Upstate New York is a term used to describe a general region of New York State that lies north of New York City. While this term can be used to describe several different areas, the specific lines that divides Upstate from Downstate New York vary from person to person, depending on their background and experience within the state.
What can we agree on?
There are certain areas that are agreed upon to be in Upstate New York. Most of these fall in an area outside of the Hudson River Valley. Western New York, the Finger Lakes Region, The Southern Tier, the Adirondacks, and the Mohawk River Valley are all definitely classified as "Upstate". The area around Albany, New York and its corresponding suburbs are also considered Upstate, although some people argue that its political prominence as the state capitol more closely links Albany to New York City. These people are a small minority.
We can also agree that certain areas are definitely not "Upstate". Long Island and the boroughs of New York City are clearly not upstate. Usually excluded from Upstate is Westchester County, which is composed of New York City suburbs. However, some people would state that classification is entirely wrong, and that Upstate begins at The Cloisters. These people are also in a small minority.
The area in between, composed of Rockland, Putnam, Orange, Duchess, Ulster, Greene, and Columbia counties lies in a grey area, that could be considered Upstate. I've heard people refer to Poughkeepsie as Upstate, while others are adamant that it is clearly not.
My personal feelings on the issue is that the line between Upstate and Downstate New York lies at the northern borders of Westchester and Rockland counties. That way no one is particularly happy, which is the key to a good compromise.
Very Short History of Upstate New York
Upstate New York was home to a large number of different Native American tribes, most notably the Iroquois, who's range spread across a majority of the area. Early European settlers to the area were from many different origins: the French settled along the Saint Lawrence River valley in the far northern area, while the Dutch dominated the Hudson River area.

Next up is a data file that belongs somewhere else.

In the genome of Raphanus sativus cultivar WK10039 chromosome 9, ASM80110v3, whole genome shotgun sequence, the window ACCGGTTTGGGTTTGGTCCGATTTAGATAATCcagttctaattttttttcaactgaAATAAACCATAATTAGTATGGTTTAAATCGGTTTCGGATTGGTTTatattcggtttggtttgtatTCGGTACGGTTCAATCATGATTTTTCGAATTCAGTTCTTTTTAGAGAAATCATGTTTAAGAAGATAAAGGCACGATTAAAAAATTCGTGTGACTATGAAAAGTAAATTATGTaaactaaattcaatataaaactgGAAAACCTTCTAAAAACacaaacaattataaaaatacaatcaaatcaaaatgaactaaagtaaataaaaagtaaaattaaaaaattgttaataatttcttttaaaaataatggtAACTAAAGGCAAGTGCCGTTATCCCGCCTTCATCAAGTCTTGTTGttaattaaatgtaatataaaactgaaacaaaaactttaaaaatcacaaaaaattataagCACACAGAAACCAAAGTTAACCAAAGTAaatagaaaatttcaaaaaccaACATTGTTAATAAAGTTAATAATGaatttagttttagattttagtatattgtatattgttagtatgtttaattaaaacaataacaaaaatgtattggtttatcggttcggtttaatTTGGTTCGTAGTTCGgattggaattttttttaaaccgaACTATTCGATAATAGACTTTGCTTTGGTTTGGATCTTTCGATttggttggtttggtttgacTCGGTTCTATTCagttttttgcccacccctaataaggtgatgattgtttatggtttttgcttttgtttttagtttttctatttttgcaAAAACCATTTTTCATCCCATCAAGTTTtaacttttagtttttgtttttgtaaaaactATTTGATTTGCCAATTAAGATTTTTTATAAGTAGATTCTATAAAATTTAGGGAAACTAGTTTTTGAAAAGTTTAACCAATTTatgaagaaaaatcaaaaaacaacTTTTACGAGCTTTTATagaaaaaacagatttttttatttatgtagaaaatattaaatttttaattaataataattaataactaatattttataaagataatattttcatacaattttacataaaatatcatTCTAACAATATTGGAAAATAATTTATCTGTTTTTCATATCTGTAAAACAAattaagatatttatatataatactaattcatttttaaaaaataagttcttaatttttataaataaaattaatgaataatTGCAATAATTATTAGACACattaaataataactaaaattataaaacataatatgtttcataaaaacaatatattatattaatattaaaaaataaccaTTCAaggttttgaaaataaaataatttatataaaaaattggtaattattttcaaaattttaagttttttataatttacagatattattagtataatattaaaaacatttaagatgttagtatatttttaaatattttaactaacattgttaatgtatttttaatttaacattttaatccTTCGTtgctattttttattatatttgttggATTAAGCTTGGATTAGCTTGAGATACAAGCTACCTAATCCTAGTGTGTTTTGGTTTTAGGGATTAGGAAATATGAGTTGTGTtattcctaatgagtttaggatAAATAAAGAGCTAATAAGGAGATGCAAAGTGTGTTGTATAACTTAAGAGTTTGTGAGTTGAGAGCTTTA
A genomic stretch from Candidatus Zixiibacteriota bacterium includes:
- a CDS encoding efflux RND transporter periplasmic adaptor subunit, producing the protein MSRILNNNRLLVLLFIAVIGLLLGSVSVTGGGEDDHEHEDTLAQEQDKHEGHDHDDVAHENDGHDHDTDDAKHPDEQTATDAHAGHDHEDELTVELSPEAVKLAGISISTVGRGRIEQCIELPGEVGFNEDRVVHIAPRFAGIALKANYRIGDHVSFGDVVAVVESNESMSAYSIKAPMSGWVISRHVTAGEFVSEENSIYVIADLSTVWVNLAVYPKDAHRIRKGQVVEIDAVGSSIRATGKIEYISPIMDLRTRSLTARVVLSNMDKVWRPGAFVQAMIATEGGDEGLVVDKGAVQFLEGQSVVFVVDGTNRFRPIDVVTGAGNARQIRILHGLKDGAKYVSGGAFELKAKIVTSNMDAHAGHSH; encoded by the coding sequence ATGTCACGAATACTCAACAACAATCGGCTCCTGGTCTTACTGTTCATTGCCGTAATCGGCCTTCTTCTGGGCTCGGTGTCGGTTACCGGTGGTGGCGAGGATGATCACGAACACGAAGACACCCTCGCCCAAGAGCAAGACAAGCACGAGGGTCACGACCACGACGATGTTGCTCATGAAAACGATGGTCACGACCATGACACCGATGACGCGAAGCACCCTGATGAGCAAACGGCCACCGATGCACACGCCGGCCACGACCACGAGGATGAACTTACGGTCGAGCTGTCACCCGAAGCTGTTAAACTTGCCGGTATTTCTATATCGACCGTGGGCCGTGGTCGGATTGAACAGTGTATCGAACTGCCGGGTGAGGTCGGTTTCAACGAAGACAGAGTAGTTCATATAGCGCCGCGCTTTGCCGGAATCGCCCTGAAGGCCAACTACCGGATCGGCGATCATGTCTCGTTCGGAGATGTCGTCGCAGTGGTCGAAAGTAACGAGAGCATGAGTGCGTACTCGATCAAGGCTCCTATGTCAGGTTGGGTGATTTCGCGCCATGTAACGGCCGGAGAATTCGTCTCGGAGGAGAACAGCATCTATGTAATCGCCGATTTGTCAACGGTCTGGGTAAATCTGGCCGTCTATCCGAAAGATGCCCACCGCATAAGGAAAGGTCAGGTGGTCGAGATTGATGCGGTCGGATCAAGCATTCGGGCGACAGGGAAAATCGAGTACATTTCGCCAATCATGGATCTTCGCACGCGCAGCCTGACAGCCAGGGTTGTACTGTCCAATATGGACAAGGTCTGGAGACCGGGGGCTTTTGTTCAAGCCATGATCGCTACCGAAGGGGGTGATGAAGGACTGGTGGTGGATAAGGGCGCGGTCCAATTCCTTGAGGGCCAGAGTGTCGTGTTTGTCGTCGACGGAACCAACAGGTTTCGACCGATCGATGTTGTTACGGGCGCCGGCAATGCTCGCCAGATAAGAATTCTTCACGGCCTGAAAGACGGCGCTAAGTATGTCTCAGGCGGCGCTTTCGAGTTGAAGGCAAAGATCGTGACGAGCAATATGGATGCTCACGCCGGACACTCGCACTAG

At the time of American Independence, Upstate New York was an important transit way for settlers heading into the Great Lakes. When the Erie Canal opened in 1825, transit from the Hudson River to Lake Erie became even easier, allowing the young nation to truly open the interior to trade and settlers.
Agriculture and industry dominated Upstate until the early 1970's, when changes in the economy created the Rust Belt, which decimated many small mill towns. Many moved away from the area, looking for better economic opportunities. However, much of the area has recovered, changing their fundamental economies and looking toward tourism or high technology to revive the area.
Culture of Upstate
There is a large difference between New York City, and Upstate New York. While there are many large cities upstate such as Buffalo, Rochester, Syracuse and Albany, much of upstate remains rural, with small towns and villages dotting the landscape.
Politically, upstaters are much more conservative leaning than their city counterparts. Outside of the larger cities, the Republican Party has majority support. However, upstate has historically been home to progressive moments such as abolition of slavery and the Seneca Falls Convention. These political divisions can sometimes cause strife between upstate and the city, with fringe secession movements sprouting up on both sides.
See the Sights
Some of the many things to be found upstate:
Niagara Falls: though arguably better seen from the Canadian side
Lake Placid: home of the 1932 and 1980 Winter Olympics
National Baseball Hall of Fame and Museum: in Cooperstown
Ithaca and Cornell University: after all, Ithaca is Gorges
Empire State Plaza: dominating the Albany skyline
New York State Fair: located near Syracuse
Saratoga Springs: go for the mineral spring, stay for the ponies
Finger Lakes: Take a winery tour, check out some apple orchards
Attica prison: long stays not recommended
Women's Rights National Historical Park: in Seneca Falls
Fort Ticonderoga: important Revolutionary battle site
Dinosaur Bar-B-Que: locations in Syracuse and Rochester (and Troy soon)
And plenty more. Please message me things I stupidly forgot.